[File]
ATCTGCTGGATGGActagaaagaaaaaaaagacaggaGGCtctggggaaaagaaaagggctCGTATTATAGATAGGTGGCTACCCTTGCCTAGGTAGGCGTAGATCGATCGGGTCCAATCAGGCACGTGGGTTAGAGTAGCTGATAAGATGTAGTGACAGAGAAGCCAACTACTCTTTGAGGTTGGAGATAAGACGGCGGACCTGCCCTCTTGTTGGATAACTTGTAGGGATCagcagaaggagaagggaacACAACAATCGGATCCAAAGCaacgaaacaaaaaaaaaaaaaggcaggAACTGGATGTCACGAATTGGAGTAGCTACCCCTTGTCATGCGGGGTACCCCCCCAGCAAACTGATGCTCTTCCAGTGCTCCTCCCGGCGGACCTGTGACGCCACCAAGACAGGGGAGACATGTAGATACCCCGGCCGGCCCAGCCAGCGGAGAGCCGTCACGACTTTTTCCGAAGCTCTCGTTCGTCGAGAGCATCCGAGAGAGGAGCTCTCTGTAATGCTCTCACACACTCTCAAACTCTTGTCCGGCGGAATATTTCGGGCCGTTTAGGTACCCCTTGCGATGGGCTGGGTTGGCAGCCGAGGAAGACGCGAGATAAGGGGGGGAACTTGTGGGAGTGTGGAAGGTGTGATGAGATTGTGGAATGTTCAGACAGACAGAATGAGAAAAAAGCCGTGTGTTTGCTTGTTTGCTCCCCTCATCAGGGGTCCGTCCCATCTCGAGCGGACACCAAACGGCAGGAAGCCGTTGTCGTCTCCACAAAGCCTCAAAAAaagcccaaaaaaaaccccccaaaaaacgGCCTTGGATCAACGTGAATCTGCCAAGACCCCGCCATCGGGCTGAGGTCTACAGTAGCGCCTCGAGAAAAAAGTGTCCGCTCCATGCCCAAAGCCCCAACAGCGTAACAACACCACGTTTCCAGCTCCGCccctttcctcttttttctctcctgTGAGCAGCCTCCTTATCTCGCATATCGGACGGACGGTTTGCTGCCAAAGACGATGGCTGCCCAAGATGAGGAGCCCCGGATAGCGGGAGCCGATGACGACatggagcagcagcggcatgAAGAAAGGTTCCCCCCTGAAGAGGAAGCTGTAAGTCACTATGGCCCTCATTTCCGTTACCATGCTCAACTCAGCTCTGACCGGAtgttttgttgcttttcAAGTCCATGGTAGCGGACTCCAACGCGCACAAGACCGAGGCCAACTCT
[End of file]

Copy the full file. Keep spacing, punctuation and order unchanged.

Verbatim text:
ATCTGCTGGATGGActagaaagaaaaaaaagacaggaGGCtctggggaaaagaaaagggctCGTATTATAGATAGGTGGCTACCCTTGCCTAGGTAGGCGTAGATCGATCGGGTCCAATCAGGCACGTGGGTTAGAGTAGCTGATAAGATGTAGTGACAGAGAAGCCAACTACTCTTTGAGGTTGGAGATAAGACGGCGGACCTGCCCTCTTGTTGGATAACTTGTAGGGATCagcagaaggagaagggaacACAACAATCGGATCCAAAGCaacgaaacaaaaaaaaaaaaaggcaggAACTGGATGTCACGAATTGGAGTAGCTACCCCTTGTCATGCGGGGTACCCCCCCAGCAAACTGATGCTCTTCCAGTGCTCCTCCCGGCGGACCTGTGACGCCACCAAGACAGGGGAGACATGTAGATACCCCGGCCGGCCCAGCCAGCGGAGAGCCGTCACGACTTTTTCCGAAGCTCTCGTTCGTCGAGAGCATCCGAGAGAGGAGCTCTCTGTAATGCTCTCACACACTCTCAAACTCTTGTCCGGCGGAATATTTCGGGCCGTTTAGGTACCCCTTGCGATGGGCTGGGTTGGCAGCCGAGGAAGACGCGAGATAAGGGGGGGAACTTGTGGGAGTGTGGAAGGTGTGATGAGATTGTGGAATGTTCAGACAGACAGAATGAGAAAAAAGCCGTGTGTTTGCTTGTTTGCTCCCCTCATCAGGGGTCCGTCCCATCTCGAGCGGACACCAAACGGCAGGAAGCCGTTGTCGTCTCCACAAAGCCTCAAAAAaagcccaaaaaaaaccccccaaaaaacgGCCTTGGATCAACGTGAATCTGCCAAGACCCCGCCATCGGGCTGAGGTCTACAGTAGCGCCTCGAGAAAAAAGTGTCCGCTCCATGCCCAAAGCCCCAACAGCGTAACAACACCACGTTTCCAGCTCCGCccctttcctcttttttctctcctgTGAGCAGCCTCCTTATCTCGCATATCGGACGGACGGTTTGCTGCCAAAGACGATGGCTGCCCAAGATGAGGAGCCCCGGATAGCGGGAGCCGATGACGACatggagcagcagcggcatgAAGAAAGGTTCCCCCCTGAAGAGGAAGCTGTAAGTCACTATGGCCCTCATTTCCGTTACCATGCTCAACTCAGCTCTGACCGGAtgttttgttgcttttcAAGTCCATGGTAGCGGACTCCAACGCGCACAAGACCGAGGCCAACTCT